Buisnessman and company owner jailed for “Flagrant” breaches of fire safety laws

A Businessman and owner of a 14th century Cheshire wedding venue has been jailed for 20 months at Chester Crown Court for violating serious fire safety rules.

Mohammed Isaq, 56 of Davenport Hall, Hale Barns, pleaded guilty to nine charges which relate to failure to comply with the Regulatory Reform Fire Safety Order 2005, failure to comply with enforcement notice and failure to comply with a prohibition notice at Haslington Hall wedding venue in Crewe.

His company, Haslingon Hall Ltd, where Isaq was the major shareholder, also admitted the same breaches.

The charges relate to his failure to take general fire precautions to ensure the safety of employees and the public, placing them at risk of death and serious injury in case of fire, failure to review fire risk assessments following a decision to use the second floor of the main hall as sleeping accommodation, inadequate fire detectors, alarms, firefighting equipment, escape routes, signage for emergency routes and exits, and a lack of fire safety training for staff.

Cheshire Fire and Rescue Service visited the Grade One listed building in 2012 and issued enforcement notices in an attempt to get the venue up to standard, but the work undertaken to rectify the issues were inadequate.

In 2014 the service visited  “The Big Marquee” within the grounds of Haslington Hall and found serious breaches in fire safety.

The service issued a prohibition notice – which means companies should stop using the venue with immediate effect – this was then ignored by Isaq on at least three occasions when the service visited and weddings were taking place.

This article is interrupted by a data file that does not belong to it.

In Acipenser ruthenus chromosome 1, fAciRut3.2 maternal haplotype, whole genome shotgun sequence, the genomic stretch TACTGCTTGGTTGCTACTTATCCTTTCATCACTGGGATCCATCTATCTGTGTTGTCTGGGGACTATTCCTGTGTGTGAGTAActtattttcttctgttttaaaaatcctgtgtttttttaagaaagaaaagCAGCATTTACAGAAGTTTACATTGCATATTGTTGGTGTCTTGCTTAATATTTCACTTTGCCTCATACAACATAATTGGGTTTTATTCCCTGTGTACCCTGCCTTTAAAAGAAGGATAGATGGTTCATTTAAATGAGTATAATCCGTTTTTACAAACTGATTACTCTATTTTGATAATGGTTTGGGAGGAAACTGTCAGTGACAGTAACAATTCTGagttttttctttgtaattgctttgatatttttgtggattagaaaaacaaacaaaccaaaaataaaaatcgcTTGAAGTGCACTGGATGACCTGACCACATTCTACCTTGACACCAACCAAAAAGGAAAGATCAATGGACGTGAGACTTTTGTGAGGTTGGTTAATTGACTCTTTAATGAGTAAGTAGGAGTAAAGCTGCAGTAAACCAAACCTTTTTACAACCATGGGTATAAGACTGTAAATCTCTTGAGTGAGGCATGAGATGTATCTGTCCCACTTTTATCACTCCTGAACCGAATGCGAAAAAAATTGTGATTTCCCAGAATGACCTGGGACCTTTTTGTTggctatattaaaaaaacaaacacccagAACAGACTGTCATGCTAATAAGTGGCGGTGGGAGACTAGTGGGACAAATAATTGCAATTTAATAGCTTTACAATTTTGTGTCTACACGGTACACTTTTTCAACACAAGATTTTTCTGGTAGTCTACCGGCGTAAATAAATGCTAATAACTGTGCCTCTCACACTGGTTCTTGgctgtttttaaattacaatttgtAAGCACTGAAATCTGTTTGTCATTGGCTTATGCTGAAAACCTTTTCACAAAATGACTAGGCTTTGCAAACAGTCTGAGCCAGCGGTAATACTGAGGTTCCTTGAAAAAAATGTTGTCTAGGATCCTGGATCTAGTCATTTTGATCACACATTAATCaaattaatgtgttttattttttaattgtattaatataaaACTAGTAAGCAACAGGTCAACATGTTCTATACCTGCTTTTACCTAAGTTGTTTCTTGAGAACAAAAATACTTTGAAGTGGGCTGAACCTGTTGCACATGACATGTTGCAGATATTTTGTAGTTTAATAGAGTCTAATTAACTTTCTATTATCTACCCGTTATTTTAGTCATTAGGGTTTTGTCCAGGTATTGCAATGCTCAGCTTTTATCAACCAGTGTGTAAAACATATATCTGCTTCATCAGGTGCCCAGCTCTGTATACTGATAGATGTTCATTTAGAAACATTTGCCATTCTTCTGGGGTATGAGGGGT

The court heard the Isaq had a previous conviction for fire safety breaches when in January 2012 he was fined and ordered to pay court cost totalling £23,815 to Cheshire Fire and Rescue Service for nine serious breaches of Regulatory Reform (Fire Safety) Order 2005, also at Haslington Hall.

The honorary recorder of Chester, Judge Roger Dutton, told Isaq that the breaches were “flagrant” and put the public at risk.

He said, “These are very serious breaches. After all, should a disaster happen it is the fire service who have to put the lives of their employees at risk to save the lives of the public.

“A more flagrant breach of the legislation cannot be in my view. You simply ignored many of the important aspects of the enforcement notices and completely ignored two prohibition notices”.

Head of protection and organisational performance at Cheshire Fire and Rescue Service, Lee Shears said, “There should never be lives put at risk in any premises and legislation is there to protect anyone using a venue such as this.”

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